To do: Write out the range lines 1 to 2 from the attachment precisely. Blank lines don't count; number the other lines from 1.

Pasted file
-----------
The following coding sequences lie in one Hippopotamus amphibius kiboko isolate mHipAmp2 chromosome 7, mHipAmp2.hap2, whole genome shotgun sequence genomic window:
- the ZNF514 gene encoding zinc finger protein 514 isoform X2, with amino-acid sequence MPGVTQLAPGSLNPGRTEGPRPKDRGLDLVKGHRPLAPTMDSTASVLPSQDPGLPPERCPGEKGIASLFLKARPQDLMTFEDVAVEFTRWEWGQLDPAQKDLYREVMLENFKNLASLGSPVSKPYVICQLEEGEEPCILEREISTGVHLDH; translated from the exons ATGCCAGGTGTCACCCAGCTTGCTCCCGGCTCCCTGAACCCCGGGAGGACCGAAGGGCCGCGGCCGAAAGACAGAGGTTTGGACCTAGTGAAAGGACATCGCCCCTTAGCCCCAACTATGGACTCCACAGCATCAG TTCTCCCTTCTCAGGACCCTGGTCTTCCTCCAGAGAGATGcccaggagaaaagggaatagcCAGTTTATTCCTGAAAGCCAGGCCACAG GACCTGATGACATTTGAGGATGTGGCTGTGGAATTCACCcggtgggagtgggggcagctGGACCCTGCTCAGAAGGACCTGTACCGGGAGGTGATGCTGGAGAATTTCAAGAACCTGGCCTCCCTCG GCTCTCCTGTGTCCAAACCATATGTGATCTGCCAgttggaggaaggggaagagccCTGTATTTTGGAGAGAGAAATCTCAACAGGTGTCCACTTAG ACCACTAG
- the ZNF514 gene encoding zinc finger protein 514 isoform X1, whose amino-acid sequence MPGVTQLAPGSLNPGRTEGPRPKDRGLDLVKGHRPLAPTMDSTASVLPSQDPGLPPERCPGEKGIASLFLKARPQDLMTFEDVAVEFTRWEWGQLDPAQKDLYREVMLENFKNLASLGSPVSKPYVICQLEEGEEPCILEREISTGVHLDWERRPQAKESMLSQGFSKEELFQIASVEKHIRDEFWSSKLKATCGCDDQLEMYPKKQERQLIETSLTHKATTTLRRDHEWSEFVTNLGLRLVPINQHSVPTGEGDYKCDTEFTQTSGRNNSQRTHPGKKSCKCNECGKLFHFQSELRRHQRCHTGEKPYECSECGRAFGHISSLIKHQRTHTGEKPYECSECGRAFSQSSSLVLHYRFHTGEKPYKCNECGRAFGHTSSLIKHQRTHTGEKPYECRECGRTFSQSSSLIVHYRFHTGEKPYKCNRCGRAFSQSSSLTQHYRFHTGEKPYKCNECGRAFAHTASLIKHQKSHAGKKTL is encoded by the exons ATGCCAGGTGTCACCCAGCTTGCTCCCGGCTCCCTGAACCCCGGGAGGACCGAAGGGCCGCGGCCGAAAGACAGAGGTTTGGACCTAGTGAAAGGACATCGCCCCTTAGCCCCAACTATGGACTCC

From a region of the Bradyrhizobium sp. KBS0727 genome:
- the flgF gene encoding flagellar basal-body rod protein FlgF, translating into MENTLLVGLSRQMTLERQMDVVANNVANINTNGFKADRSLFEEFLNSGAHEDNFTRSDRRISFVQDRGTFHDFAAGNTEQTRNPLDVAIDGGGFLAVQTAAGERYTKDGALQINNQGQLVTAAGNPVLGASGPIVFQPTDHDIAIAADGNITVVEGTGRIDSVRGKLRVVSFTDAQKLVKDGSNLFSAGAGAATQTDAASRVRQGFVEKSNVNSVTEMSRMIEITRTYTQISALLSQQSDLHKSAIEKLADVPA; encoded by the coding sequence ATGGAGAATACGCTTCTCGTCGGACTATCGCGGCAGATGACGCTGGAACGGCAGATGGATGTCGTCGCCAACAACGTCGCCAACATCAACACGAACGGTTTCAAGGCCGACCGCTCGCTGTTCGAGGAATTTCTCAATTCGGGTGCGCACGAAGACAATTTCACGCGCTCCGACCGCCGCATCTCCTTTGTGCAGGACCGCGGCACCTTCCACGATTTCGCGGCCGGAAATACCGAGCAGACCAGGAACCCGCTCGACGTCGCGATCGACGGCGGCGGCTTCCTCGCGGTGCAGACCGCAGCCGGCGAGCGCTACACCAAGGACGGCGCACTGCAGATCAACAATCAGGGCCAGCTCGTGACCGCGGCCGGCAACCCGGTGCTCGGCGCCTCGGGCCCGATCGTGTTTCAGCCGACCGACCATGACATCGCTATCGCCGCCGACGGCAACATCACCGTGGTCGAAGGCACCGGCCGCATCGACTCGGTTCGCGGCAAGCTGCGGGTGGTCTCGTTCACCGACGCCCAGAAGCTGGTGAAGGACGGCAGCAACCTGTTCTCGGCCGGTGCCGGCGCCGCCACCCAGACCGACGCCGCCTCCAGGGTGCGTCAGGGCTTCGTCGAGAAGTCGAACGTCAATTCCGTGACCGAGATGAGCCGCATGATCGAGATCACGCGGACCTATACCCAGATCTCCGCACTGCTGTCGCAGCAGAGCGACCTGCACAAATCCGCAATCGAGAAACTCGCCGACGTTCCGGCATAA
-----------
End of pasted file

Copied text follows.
The following coding sequences lie in one Hippopotamus amphibius kiboko isolate mHipAmp2 chromosome 7, mHipAmp2.hap2, whole genome shotgun sequence genomic window:
- the ZNF514 gene encoding zinc finger protein 514 isoform X2, with amino-acid sequence MPGVTQLAPGSLNPGRTEGPRPKDRGLDLVKGHRPLAPTMDSTASVLPSQDPGLPPERCPGEKGIASLFLKARPQDLMTFEDVAVEFTRWEWGQLDPAQKDLYREVMLENFKNLASLGSPVSKPYVICQLEEGEEPCILEREISTGVHLDH; translated from the exons ATGCCAGGTGTCACCCAGCTTGCTCCCGGCTCCCTGAACCCCGGGAGGACCGAAGGGCCGCGGCCGAAAGACAGAGGTTTGGACCTAGTGAAAGGACATCGCCCCTTAGCCCCAACTATGGACTCCACAGCATCAG TTCTCCCTTCTCAGGACCCTGGTCTTCCTCCAGAGAGATGcccaggagaaaagggaatagcCAGTTTATTCCTGAAAGCCAGGCCACAG GACCTGATGACATTTGAGGATGTGGCTGTGGAATTCACCcggtgggagtgggggcagctGGACCCTGCTCAGAAGGACCTGTACCGGGAGGTGATGCTGGAGAATTTCAAGAACCTGGCCTCCCTCG GCTCTCCTGTGTCCAAACCATATGTGATCTGCCAgttggaggaaggggaagagccCTGTATTTTGGAGAGAGAAATCTCAACAGGTGTCCACTTAG ACCACTAG